Naproxen is a commonly-used painkiller that is part of the family of medications known as non-steroidal anti-inflammatory drugs (NSAIDs). These drugs work by decreasing the activity of proteins known as enzymes that are involved in the inflammatory response. Like many medications, there are concerns with taking naproxen in pregnancy. This medication can at times be used safely during pregnancy, but there are limitations that are essential to ensure the health of the mother and baby.
Potentially, using naproxen in pregnancy can cause harm to the fetus. For this reason, medical professionals recommend that this medication should not be used in the last trimester of pregnancy, including during labor. This drug can pass into breast milk as well, so mothers that breast-feed their child should not take naproxen during this time.
Even in healthy individuals, this medication can pose a significant risk to the heart and cardiovascular system. This risk posed by naproxen in pregnancy may be intensified, as shown in some clinical research. In one study, a mother that had been taking 250 milligrams (mg) of this medication for premature labor at 30 weeks gave birth to twins, who both showed signs of distress at birth.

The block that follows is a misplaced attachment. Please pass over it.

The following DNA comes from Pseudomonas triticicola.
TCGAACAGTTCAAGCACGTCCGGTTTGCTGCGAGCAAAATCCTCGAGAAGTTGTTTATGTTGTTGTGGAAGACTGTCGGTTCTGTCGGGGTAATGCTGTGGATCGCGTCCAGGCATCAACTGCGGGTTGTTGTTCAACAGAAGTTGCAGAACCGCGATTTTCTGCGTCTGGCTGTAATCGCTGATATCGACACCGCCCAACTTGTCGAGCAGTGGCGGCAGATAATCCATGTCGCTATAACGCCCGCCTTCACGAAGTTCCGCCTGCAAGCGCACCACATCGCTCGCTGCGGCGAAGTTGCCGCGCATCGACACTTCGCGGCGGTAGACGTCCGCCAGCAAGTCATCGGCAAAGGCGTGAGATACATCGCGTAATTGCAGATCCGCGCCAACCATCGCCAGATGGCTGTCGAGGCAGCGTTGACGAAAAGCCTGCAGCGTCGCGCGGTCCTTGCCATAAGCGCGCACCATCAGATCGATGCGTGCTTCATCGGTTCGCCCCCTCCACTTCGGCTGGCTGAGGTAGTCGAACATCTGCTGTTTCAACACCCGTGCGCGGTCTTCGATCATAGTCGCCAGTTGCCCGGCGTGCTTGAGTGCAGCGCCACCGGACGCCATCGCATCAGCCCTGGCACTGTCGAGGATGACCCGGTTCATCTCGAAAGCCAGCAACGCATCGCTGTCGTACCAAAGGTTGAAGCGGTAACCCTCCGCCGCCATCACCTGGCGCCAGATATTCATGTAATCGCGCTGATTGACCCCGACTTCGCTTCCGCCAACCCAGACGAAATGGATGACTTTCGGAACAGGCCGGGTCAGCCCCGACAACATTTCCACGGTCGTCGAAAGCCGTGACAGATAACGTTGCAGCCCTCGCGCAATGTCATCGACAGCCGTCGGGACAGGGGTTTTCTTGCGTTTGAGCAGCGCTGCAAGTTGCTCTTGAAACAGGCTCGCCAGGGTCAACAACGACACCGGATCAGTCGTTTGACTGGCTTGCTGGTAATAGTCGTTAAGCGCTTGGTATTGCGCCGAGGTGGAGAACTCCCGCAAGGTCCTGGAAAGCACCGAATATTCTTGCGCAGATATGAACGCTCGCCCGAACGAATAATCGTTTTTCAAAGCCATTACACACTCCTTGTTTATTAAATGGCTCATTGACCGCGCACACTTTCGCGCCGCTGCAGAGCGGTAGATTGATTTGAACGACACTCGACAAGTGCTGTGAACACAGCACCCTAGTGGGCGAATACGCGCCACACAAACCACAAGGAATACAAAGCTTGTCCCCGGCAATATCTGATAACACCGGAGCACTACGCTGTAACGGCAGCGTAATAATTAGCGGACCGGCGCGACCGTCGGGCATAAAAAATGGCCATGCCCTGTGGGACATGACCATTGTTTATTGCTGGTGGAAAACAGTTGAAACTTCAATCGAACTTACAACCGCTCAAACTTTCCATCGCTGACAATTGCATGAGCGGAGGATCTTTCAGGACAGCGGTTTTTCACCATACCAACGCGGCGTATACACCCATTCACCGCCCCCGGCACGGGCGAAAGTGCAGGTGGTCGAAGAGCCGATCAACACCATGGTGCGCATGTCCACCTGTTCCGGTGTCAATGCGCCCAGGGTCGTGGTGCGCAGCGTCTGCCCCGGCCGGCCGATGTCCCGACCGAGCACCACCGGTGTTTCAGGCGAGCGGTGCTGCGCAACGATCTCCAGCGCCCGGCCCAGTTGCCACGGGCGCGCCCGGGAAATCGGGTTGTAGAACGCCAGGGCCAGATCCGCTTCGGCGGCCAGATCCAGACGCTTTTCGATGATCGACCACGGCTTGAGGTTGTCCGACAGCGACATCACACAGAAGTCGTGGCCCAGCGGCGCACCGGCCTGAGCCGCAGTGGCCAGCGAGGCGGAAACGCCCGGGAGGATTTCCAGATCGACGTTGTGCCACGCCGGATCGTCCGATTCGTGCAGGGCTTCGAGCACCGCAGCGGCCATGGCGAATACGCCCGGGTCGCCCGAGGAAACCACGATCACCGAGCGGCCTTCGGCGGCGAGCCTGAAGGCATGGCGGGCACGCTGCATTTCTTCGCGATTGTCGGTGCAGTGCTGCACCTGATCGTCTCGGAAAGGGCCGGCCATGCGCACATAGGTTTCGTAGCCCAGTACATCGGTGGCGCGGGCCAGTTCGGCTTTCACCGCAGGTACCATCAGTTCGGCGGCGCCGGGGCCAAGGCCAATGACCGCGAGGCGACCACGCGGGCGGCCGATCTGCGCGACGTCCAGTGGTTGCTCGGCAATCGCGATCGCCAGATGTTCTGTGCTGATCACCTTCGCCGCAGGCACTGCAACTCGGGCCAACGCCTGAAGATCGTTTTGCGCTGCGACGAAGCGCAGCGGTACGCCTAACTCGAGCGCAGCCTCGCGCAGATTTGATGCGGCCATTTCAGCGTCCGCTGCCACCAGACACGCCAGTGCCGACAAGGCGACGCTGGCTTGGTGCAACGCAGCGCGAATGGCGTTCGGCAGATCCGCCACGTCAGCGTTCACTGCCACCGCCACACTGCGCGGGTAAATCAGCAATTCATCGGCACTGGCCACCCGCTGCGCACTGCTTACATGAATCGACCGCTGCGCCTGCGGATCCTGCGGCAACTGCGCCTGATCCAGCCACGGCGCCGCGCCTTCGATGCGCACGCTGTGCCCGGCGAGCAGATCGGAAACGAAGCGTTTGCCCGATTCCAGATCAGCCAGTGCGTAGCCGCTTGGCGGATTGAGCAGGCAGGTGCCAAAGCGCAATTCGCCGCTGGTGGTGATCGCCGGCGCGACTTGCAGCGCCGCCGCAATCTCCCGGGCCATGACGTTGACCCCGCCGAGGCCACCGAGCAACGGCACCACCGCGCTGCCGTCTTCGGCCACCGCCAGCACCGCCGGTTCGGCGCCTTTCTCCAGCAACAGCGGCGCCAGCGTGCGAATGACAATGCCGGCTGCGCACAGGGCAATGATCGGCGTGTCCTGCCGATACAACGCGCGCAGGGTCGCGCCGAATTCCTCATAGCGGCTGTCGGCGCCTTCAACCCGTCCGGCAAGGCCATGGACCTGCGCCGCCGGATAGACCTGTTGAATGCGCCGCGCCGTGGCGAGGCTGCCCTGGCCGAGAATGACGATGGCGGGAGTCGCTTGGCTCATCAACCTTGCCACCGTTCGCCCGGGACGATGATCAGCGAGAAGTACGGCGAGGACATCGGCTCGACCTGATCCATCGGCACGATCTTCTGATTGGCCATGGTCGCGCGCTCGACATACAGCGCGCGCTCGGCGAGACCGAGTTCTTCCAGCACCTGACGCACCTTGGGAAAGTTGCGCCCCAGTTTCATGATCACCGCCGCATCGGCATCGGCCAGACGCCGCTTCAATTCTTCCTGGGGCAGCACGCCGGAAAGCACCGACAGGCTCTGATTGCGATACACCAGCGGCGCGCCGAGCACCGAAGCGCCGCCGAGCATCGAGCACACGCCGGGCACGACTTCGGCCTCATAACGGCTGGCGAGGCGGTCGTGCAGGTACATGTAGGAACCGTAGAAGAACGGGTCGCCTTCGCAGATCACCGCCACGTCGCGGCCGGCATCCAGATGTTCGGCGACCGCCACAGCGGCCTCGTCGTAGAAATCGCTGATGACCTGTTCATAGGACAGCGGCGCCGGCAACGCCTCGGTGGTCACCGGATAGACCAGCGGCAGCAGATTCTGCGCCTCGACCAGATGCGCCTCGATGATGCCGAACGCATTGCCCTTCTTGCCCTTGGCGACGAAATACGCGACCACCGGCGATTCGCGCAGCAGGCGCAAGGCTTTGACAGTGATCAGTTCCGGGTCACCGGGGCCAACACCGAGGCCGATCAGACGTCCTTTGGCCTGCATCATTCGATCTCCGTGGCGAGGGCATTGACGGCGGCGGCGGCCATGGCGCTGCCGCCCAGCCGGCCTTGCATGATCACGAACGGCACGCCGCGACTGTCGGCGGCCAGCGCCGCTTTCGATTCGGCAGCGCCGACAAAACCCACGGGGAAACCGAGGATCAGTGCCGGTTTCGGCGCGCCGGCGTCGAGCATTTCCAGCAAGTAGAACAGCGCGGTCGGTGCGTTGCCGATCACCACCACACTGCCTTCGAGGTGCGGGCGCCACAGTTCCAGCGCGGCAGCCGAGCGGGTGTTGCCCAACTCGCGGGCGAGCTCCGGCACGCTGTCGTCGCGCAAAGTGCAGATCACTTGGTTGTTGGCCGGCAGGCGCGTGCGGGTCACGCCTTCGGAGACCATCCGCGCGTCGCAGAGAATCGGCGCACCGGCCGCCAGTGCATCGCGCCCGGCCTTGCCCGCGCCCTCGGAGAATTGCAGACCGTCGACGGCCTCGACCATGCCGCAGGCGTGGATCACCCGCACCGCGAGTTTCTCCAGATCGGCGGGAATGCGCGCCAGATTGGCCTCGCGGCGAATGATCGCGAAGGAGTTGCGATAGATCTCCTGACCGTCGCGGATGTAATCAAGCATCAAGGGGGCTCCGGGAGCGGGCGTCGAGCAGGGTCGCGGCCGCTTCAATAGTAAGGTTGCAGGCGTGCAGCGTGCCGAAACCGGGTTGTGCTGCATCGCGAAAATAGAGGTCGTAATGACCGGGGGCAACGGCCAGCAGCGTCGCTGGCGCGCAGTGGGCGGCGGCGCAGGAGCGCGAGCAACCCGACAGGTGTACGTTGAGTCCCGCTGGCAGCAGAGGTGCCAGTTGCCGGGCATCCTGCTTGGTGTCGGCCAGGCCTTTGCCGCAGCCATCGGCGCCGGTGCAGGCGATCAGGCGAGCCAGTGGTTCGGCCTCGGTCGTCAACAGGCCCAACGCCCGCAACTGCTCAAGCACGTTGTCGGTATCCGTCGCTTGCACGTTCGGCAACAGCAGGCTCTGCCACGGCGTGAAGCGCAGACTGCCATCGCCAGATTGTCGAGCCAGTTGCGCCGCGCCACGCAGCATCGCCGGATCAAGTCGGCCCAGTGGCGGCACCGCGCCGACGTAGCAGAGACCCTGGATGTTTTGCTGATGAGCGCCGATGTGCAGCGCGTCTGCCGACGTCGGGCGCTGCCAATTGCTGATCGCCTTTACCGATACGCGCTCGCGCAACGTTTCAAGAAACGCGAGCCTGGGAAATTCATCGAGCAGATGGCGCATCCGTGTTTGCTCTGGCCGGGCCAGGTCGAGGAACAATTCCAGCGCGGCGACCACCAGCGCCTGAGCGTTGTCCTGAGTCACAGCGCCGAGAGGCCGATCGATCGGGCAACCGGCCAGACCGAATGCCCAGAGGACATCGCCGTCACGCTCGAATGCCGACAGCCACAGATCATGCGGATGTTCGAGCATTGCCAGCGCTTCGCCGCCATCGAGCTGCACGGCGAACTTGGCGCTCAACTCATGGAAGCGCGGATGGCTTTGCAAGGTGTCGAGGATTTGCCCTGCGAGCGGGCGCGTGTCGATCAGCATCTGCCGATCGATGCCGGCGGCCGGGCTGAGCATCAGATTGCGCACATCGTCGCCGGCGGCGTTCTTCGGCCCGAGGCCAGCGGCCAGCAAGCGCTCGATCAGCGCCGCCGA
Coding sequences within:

Drug levels were measured in the infants, and were found to be at dangerous levels. Both infants were suffering from pulmonary hypertension, and one passed away shortly after birth. It was concluded that the naproxen had inhibited the creation of certain proteins in the infants, and, in conjunction with the stress of birth, caused a hypertensive crisis.
Animal studies have revealed other dangers of taking naproxen in pregnancy. Lowered body weight at birth, a higher rate of fetal death, and an elevated rate of fetal abnormalities have all been linked to this medication. These abnormalities varied widely on a case-by-case basis, but included several deformities with fatal or lifelong consequences, such as fused vertebrae, heart defects, and missing lobes within the lungs. Problems with the formation of various bones were also linked to using naproxen in pregnancy.
Human studies have not been performed as to abnormality or death rates, but research indicates that taking naproxen can make labor times longer. For this reason, it should usually be avoided during the third trimester of pregnancy. Earlier during pregnancy, it should usually only be used if there are no alternative medications available and a minimal risk can be established.